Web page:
Potential-Modulated Total Internal Reflection Fluorescence for Measurement of the Electron Transfer Kinetics of Submonolayers on Optically Transparent Electrodes

Yilong Zheng, Anthony J. Giordano, Seth R. Marder, S. Scott Saavedra

Research output: Contribution to journalArticlepeer-review

4 Scopus citations


An electroreflectance method to determine the electron transfer rate constant of a film of redox-active chromophores immobilized on an optically transparent electrode when the surface coverage of the film is very low (<0.1 monolayer) is described herein. The method, potential-modulated total internal reflection fluorescence (PM-TIRF) spectroscopy, is a fluorescence version of potential-modulated attenuated total reflection (PM-ATR) spectroscopy that is applicable when the immobilized chromophores are luminescent. The method was tested using perylene diimide (PDI) molecules functionalized with p-phenylene phosphonic acid (PA) moieties that bind strongly to indium-tin oxide (ITO). Conditions to prepare PDI-phenyl-PA films that exhibit absorbance and fluorescence spectra characteristic of monomeric (i.e., nonaggregated) molecules were identified; the electrochemical surface coverage was approximately 0.03 monolayer. The tilt angle of the long axis of the PDI molecular plane is 58° relative to the ITO surface normal, 25° greater than the tilt angle of aggregated PDI-phenyl-PA films, which have a surface coverage of approximately one monolayer. The more in-plane orientation of monomeric films is likely due to the absence of cofacial π-πinteractions present in aggregated films and possibly a difference in PA-ITO binding modes. The electron transfer rate constant (ks,opt) of monomeric PDI-phenyl-PA films was determined using PM-TIRF and compared with PM-ATR results obtained for aggregated films. For PDI monomers, ks,opt = 3.8 × 103 s-1, which is about 3.7-fold less than ks,opt for aggregated films. The slower kinetics are attributed to the absence of electron self-exchange between monomeric PDI molecules. Differences in the electroactivity of the binding sites on the ITO electrode surface also may play a role. This is the first demonstration of PM-TIRF for determining electron transfer rate constants at an electrode/organic film interface.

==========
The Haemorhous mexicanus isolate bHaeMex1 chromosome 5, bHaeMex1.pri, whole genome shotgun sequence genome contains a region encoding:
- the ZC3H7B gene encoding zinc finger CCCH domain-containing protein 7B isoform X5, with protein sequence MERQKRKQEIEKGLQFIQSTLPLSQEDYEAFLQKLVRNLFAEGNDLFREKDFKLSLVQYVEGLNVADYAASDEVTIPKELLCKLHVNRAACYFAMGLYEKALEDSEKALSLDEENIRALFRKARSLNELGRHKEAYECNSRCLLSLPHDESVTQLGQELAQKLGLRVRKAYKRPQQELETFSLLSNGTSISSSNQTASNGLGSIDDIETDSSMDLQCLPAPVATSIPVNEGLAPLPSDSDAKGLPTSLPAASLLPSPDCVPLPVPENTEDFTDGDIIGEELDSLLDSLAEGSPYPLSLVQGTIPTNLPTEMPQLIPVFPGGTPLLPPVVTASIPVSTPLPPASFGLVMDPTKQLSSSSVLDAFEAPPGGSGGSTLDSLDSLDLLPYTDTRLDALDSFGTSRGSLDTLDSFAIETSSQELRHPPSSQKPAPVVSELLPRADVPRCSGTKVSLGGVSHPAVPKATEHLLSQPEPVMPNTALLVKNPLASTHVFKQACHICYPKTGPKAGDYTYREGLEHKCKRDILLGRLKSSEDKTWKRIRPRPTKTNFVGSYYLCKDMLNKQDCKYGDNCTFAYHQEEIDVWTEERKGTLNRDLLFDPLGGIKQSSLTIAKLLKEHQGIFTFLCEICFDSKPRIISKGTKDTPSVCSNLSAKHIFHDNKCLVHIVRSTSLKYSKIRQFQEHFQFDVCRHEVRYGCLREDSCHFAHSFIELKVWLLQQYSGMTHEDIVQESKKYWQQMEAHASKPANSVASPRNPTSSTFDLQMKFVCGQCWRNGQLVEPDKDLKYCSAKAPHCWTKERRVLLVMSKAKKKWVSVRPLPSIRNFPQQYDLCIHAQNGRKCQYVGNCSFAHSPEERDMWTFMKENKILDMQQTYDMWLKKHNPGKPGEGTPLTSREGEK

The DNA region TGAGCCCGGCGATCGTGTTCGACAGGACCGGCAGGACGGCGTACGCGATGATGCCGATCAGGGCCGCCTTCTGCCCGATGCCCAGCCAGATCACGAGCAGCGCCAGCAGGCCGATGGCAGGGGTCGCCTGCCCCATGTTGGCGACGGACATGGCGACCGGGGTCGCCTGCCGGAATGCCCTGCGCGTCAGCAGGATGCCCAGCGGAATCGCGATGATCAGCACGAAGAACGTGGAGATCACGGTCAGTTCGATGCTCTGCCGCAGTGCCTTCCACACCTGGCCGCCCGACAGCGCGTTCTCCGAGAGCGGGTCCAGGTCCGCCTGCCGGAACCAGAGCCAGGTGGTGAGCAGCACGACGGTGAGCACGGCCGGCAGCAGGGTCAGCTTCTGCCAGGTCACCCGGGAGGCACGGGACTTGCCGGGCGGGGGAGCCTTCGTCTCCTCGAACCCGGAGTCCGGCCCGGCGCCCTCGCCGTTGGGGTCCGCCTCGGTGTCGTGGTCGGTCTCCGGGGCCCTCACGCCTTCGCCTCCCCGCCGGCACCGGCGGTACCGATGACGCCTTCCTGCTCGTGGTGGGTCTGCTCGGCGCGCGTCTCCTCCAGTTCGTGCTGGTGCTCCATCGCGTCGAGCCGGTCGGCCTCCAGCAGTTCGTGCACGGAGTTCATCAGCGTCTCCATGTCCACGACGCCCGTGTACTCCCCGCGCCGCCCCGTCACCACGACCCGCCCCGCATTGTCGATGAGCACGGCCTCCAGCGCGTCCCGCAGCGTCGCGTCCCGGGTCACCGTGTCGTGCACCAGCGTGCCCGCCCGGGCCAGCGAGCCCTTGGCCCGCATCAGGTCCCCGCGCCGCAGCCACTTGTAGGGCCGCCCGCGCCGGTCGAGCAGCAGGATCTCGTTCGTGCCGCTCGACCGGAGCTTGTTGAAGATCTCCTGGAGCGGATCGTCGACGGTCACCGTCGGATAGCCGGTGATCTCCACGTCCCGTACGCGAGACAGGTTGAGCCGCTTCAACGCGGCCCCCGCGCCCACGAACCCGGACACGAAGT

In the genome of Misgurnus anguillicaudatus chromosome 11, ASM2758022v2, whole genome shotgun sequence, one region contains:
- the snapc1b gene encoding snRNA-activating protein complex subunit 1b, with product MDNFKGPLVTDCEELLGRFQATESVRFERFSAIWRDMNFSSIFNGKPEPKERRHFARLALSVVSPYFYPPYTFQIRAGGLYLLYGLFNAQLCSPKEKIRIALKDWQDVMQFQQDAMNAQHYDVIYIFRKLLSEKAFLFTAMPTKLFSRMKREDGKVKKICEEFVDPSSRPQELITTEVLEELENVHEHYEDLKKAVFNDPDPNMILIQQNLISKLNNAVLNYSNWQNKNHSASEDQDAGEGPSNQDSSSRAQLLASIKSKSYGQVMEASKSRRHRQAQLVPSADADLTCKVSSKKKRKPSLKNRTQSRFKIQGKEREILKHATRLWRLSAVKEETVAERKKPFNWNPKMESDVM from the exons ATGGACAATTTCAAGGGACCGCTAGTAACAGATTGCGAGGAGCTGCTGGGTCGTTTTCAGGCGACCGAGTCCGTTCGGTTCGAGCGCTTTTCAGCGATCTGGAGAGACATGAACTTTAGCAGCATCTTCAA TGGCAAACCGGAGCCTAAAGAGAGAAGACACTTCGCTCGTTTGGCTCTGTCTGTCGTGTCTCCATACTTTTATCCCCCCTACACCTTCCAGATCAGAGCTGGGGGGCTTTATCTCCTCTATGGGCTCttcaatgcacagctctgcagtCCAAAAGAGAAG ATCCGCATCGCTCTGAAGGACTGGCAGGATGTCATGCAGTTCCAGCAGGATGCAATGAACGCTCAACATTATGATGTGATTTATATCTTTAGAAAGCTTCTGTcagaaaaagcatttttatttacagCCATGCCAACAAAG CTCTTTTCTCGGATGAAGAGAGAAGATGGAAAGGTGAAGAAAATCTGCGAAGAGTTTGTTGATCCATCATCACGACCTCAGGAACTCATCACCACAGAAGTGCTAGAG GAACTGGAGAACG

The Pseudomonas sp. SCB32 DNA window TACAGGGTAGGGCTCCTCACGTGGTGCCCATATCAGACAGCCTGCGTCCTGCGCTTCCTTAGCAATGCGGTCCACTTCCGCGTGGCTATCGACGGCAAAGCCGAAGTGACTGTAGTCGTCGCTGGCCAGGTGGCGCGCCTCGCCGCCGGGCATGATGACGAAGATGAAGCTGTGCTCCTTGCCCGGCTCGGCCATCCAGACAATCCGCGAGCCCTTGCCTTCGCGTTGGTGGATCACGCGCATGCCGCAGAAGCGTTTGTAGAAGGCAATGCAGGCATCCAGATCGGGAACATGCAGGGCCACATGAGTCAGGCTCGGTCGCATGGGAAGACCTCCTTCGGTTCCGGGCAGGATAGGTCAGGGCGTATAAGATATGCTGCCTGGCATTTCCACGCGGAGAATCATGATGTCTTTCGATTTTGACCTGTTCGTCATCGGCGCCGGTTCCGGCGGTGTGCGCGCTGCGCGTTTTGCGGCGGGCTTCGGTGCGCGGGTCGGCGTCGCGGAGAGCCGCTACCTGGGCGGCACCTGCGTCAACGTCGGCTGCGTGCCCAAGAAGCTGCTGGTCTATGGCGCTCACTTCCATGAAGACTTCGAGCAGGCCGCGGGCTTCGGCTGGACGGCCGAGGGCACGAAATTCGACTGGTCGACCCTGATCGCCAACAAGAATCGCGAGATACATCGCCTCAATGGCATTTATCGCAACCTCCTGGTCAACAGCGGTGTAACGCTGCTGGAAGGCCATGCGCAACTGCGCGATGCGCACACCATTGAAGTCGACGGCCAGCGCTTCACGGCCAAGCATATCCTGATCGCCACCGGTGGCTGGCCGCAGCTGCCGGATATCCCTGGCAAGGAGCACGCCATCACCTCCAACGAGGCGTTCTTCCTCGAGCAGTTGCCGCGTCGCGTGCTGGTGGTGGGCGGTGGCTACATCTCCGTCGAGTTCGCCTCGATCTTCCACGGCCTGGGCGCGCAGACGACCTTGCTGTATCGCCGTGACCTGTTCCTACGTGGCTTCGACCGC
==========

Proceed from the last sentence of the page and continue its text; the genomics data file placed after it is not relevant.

Original languageEnglish (US)
Pages (from-to)6728-6735
Number of pages8
Issue number24
StatePublished - Jun 23 2020

ASJC Scopus subject areas

  • Materials Science(all)
  • Condensed Matter Physics
  • Surfaces and Interfaces
  • Spectroscopy
  • Electrochemistry


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